Marcus Hutchins is reported to have been detained by FBI officials in Nevada
A cybersecurity researcher widely credited with helping to stop the global WannaCry ransomware attack earlier this year has been arrested in the US.
Marcus Hutchins (23) - also known by his online handle 'MalwareTech’ - was reportedly detained by FBI officials in Nevada.
He had been in the US attending the popular DefCon hacker convention.
According to court filings, Mr Hutchins has been accused of creating and conspiring to advertise & sell banking malware known as 'Kronos'.
He was charged alongside a second unnamed defendant.
The malware is said to have "recorded and exfiltrated user credentials and personal indentifying information from protected computers".
The case is believed to be unrelated to the WannaCry attack.
The British-based malware researcher gained attention for detecting a "kill switch" that effectively disabled the WannaCry ransomware worm in May.
The news of his arrest was first reported by Motherboard, with a US Marshals spokesperson telling the site: "My colleague in Las Vegas says this was an FBI arrest. Mr Hutchins is not in US Marshals custody."
Mr Hutchins is reported to have been initially brought to the Henderson Detention Center in Nevada before being moved to another facility.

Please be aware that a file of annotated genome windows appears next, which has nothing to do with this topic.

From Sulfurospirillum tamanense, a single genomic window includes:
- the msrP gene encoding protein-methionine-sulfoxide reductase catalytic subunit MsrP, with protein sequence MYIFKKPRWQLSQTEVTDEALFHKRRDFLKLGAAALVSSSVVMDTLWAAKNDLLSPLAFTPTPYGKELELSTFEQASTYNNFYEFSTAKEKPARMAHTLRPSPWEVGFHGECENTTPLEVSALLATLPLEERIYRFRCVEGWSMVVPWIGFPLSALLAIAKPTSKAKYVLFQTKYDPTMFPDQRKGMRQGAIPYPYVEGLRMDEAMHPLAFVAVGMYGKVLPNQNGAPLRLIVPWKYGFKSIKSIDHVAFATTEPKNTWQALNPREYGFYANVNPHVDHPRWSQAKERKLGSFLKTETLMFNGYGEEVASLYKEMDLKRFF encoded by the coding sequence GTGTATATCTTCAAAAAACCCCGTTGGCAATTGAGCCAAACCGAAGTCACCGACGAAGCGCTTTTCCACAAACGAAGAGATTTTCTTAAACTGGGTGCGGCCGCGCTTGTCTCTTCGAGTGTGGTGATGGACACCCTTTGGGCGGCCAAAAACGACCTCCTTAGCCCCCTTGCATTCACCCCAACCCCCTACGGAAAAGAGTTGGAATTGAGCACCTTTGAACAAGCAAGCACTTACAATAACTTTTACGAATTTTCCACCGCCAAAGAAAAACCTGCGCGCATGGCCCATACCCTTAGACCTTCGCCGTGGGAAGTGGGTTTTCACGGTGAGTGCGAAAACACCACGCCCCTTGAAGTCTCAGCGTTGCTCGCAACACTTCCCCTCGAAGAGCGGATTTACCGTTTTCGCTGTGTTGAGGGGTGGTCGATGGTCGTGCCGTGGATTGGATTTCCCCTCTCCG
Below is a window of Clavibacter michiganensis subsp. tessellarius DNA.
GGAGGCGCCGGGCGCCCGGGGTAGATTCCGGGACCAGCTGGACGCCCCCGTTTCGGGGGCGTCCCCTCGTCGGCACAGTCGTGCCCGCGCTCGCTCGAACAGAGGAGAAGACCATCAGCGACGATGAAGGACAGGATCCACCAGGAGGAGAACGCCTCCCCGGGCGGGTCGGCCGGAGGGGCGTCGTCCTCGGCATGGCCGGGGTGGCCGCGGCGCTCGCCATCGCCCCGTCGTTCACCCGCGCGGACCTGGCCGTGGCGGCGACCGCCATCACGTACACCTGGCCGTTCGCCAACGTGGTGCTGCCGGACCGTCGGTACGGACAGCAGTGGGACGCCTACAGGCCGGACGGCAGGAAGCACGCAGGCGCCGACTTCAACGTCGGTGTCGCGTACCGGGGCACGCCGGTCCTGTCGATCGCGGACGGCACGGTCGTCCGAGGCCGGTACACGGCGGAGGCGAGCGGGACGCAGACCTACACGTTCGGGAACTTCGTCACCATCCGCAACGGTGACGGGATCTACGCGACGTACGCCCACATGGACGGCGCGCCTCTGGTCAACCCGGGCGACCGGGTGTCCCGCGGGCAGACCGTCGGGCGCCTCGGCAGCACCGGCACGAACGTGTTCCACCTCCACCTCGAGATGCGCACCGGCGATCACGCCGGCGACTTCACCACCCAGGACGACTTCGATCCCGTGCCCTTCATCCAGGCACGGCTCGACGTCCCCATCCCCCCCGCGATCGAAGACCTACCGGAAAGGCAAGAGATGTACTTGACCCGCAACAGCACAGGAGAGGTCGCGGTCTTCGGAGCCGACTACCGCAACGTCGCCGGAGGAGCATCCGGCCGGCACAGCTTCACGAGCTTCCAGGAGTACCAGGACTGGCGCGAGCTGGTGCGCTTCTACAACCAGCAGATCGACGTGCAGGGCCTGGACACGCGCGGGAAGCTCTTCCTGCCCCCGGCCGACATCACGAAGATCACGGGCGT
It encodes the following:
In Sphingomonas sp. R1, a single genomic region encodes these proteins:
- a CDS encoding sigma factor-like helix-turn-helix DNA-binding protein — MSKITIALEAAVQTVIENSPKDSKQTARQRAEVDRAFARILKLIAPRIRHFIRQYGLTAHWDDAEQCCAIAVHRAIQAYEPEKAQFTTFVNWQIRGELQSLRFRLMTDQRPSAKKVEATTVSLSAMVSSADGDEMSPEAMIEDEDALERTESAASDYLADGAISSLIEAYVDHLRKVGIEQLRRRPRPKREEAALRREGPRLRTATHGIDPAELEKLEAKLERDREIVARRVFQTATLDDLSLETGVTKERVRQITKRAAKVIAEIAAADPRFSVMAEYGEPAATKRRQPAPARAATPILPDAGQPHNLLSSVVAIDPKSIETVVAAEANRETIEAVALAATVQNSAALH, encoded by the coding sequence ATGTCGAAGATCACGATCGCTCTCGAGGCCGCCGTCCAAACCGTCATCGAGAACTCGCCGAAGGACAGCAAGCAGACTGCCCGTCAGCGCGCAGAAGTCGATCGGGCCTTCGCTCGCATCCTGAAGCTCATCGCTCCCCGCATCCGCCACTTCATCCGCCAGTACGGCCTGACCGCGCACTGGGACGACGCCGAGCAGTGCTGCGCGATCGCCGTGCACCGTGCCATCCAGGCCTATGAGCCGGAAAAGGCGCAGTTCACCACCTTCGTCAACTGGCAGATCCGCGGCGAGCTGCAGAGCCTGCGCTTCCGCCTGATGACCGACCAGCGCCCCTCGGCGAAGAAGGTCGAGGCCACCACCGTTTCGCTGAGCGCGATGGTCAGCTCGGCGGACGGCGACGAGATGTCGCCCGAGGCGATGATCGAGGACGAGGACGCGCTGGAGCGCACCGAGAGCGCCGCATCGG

Andrew Mabbitt, a friend of Mr Hutchins, said on Twitter that he had found Mr Hutchins at a Las Vegas field office, and is now planning to crowdfund legal fees.
Finally located @MalwareTechBlog, he's in the Las Vegas FBI field office. Can anyone provide legal representation?— Andrew Mabbitt (@MabbsSec) August 3, 2017
Eva Galperin, Director of Cybersecurity with the Electronic Frontier Foundation, confirmed her organisation was also trying to make contact with Mr Hutchins:
In a statement quoted by BBC, a spokesman for the UK's National Cyber Security Centre said: "We are aware of the situation. This is a law enforcement matter and it would be inappropriate to comment further."
The WannaCry attack impacted hundreds of thousands of computers around the world, with the NHS in the UK among the organisations most seriously impacted.
The software exploited a vulnerability in the Windows operating system.
It allowed the malware to automatically spread across networks, so it could quickly infect large numbers of machines at the same organisation.